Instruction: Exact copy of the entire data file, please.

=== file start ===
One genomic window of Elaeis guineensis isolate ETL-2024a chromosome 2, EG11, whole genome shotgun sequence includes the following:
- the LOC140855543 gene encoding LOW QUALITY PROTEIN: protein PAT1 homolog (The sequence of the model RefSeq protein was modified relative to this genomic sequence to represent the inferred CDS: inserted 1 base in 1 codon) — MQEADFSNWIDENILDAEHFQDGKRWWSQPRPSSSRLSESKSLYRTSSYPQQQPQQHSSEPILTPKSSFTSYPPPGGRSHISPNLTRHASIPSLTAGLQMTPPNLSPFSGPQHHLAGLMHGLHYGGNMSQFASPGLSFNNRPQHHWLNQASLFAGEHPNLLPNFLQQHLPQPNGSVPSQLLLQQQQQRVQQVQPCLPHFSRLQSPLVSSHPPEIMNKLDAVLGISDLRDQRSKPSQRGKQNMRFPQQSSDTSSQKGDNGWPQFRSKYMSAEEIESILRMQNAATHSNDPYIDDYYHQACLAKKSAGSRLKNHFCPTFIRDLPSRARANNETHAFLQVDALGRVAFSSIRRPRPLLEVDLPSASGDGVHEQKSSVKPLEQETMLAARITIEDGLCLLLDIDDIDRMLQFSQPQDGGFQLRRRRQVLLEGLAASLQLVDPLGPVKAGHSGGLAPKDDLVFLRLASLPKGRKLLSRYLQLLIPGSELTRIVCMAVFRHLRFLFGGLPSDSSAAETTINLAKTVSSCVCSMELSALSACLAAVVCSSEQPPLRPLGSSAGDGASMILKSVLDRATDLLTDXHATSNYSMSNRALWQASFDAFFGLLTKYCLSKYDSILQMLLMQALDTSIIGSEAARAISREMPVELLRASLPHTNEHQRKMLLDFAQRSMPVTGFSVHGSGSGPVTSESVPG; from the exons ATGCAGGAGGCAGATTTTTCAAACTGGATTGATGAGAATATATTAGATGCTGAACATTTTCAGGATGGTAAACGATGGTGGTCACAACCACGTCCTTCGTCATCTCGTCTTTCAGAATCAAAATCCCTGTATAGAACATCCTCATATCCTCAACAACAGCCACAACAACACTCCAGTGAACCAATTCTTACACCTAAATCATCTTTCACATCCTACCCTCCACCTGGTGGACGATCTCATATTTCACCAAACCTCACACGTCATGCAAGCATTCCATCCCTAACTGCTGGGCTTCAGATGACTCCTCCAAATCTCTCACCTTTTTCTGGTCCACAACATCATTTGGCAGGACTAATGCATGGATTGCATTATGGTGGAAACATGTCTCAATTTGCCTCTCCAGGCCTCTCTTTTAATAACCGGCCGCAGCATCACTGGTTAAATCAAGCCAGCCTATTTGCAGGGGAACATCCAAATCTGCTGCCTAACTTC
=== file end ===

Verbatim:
One genomic window of Elaeis guineensis isolate ETL-2024a chromosome 2, EG11, whole genome shotgun sequence includes the following:
- the LOC140855543 gene encoding LOW QUALITY PROTEIN: protein PAT1 homolog (The sequence of the model RefSeq protein was modified relative to this genomic sequence to represent the inferred CDS: inserted 1 base in 1 codon) — MQEADFSNWIDENILDAEHFQDGKRWWSQPRPSSSRLSESKSLYRTSSYPQQQPQQHSSEPILTPKSSFTSYPPPGGRSHISPNLTRHASIPSLTAGLQMTPPNLSPFSGPQHHLAGLMHGLHYGGNMSQFASPGLSFNNRPQHHWLNQASLFAGEHPNLLPNFLQQHLPQPNGSVPSQLLLQQQQQRVQQVQPCLPHFSRLQSPLVSSHPPEIMNKLDAVLGISDLRDQRSKPSQRGKQNMRFPQQSSDTSSQKGDNGWPQFRSKYMSAEEIESILRMQNAATHSNDPYIDDYYHQACLAKKSAGSRLKNHFCPTFIRDLPSRARANNETHAFLQVDALGRVAFSSIRRPRPLLEVDLPSASGDGVHEQKSSVKPLEQETMLAARITIEDGLCLLLDIDDIDRMLQFSQPQDGGFQLRRRRQVLLEGLAASLQLVDPLGPVKAGHSGGLAPKDDLVFLRLASLPKGRKLLSRYLQLLIPGSELTRIVCMAVFRHLRFLFGGLPSDSSAAETTINLAKTVSSCVCSMELSALSACLAAVVCSSEQPPLRPLGSSAGDGASMILKSVLDRATDLLTDXHATSNYSMSNRALWQASFDAFFGLLTKYCLSKYDSILQMLLMQALDTSIIGSEAARAISREMPVELLRASLPHTNEHQRKMLLDFAQRSMPVTGFSVHGSGSGPVTSESVPG; from the exons ATGCAGGAGGCAGATTTTTCAAACTGGATTGATGAGAATATATTAGATGCTGAACATTTTCAGGATGGTAAACGATGGTGGTCACAACCACGTCCTTCGTCATCTCGTCTTTCAGAATCAAAATCCCTGTATAGAACATCCTCATATCCTCAACAACAGCCACAACAACACTCCAGTGAACCAATTCTTACACCTAAATCATCTTTCACATCCTACCCTCCACCTGGTGGACGATCTCATATTTCACCAAACCTCACACGTCATGCAAGCATTCCATCCCTAACTGCTGGGCTTCAGATGACTCCTCCAAATCTCTCACCTTTTTCTGGTCCACAACATCATTTGGCAGGACTAATGCATGGATTGCATTATGGTGGAAACATGTCTCAATTTGCCTCTCCAGGCCTCTCTTTTAATAACCGGCCGCAGCATCACTGGTTAAATCAAGCCAGCCTATTTGCAGGGGAACATCCAAATCTGCTGCCTAACTTC